This illness is not to end in death, but is for the glory of God, that the Son of God may be glorified through it.

While Jesus was referring to Lazarus, He might as well have spoken about the human condition and our mortality.  None of our lives will end in death if we define death to be a transition to nothingness.  Instead our souls will live for all eternity.  We should recognize that reality and adjust our lives by avoiding sin and doing good works.

In addition to our final, physical death we also encounter little deaths throughout our lives.  I refer to the death of our relationship with God when we commit mortal sin.  When we sever ourselves from God’s grace our soul experiences a type of spiritual death.  However, like how Jesus physically raised Lazarus from the dead, the Holy Spirit raises our soul from its death through the Sacrament of Reconciliation.  Our return to God’s grace is just as miraculous, and I would say vastly more important, as if Jesus raised us physically from the dead as He did with Lazarus.  Especially in this period of Lent, it is so critically important to do a little spiritual spring cleaning of our souls and go to confession.  We all should experience the miracle of God rising our souls from their spiritual sleep.  And we must pray for all those in this world who are spiritually dead through sin that they have the courage and humility to return to God’s grace.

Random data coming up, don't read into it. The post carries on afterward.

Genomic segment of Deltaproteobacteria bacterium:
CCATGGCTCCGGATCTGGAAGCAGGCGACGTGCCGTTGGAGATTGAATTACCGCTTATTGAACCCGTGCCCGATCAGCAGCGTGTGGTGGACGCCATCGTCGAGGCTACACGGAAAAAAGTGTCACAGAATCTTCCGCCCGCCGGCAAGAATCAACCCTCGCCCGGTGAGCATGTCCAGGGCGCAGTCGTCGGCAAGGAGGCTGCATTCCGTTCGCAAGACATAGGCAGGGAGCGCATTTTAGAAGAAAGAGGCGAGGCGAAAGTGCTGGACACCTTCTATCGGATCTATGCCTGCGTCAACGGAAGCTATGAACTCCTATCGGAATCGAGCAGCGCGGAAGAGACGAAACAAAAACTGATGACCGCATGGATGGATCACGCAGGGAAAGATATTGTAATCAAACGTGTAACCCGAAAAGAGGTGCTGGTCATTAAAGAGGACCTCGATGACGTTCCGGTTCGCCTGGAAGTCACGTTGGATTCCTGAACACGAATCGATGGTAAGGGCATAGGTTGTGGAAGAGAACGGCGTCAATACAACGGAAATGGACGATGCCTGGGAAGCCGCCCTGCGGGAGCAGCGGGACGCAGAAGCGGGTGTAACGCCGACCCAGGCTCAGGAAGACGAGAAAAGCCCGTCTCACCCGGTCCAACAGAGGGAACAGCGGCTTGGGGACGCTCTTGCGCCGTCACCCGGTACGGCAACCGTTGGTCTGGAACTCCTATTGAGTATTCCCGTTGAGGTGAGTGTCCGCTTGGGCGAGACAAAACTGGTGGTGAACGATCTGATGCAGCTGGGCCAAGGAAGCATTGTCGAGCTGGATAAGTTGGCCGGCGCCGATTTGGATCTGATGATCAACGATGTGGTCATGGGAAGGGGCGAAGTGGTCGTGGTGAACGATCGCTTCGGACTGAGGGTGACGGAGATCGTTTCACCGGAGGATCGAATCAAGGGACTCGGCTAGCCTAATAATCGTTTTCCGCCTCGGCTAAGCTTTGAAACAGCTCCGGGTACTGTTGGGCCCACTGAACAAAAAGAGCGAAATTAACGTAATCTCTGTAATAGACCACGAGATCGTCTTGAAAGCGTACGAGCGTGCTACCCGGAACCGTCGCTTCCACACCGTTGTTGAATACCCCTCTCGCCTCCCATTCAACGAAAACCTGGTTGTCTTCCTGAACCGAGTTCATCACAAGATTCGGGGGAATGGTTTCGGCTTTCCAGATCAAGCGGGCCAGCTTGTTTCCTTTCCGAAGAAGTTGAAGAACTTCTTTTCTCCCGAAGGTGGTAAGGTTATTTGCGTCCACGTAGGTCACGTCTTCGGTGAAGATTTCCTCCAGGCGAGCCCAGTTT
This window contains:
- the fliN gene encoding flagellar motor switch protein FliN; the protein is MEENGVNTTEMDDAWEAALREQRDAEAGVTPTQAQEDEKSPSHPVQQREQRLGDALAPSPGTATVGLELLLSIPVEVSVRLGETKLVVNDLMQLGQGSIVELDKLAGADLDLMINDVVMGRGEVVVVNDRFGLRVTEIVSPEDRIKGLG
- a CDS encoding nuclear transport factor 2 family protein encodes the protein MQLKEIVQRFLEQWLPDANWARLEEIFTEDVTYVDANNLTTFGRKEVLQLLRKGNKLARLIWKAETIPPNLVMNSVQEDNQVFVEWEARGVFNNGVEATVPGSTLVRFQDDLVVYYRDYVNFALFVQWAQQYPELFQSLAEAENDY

In this Gospel reading Lazarus’ rise from the dead foreshadows Jesus’ resurrection.  We remember Jesus’ resurrection in the First Glorious Mystery of the rosary.  One of the central themes of this mystery is that our physical death is not the end of us.  Rather, it is just the beginning of a new life either in Heaven or in Hell.  I believe that our spiritual life is actually our real life as it is eternal.  Our life here on earth, even if we live one hundred or more years, is nothing compared to eternity.  So which existence is really the one where we live as our true self?  Our current, temporary, and imperfect life or the eternal existence in the afterlife?  When we pray the rosary, think about this Gospel, and meditate on Jesus’ resurrection may we remember to make the most of this short time we have in this life by being a testament to the glory of God.  God desires all of us to be with Him in Heaven.  Through Jesus’ resurrection, He showed us that there is so much more to our existence than what we experience in this world.  Let us not become so obsessed and consumed by all the material wants of this life as they will all one day disappear.  Instead, we  should pray that we can endure and reject the temptations of this world and live for the greater goal of an eternity of joy and happiness in Heaven.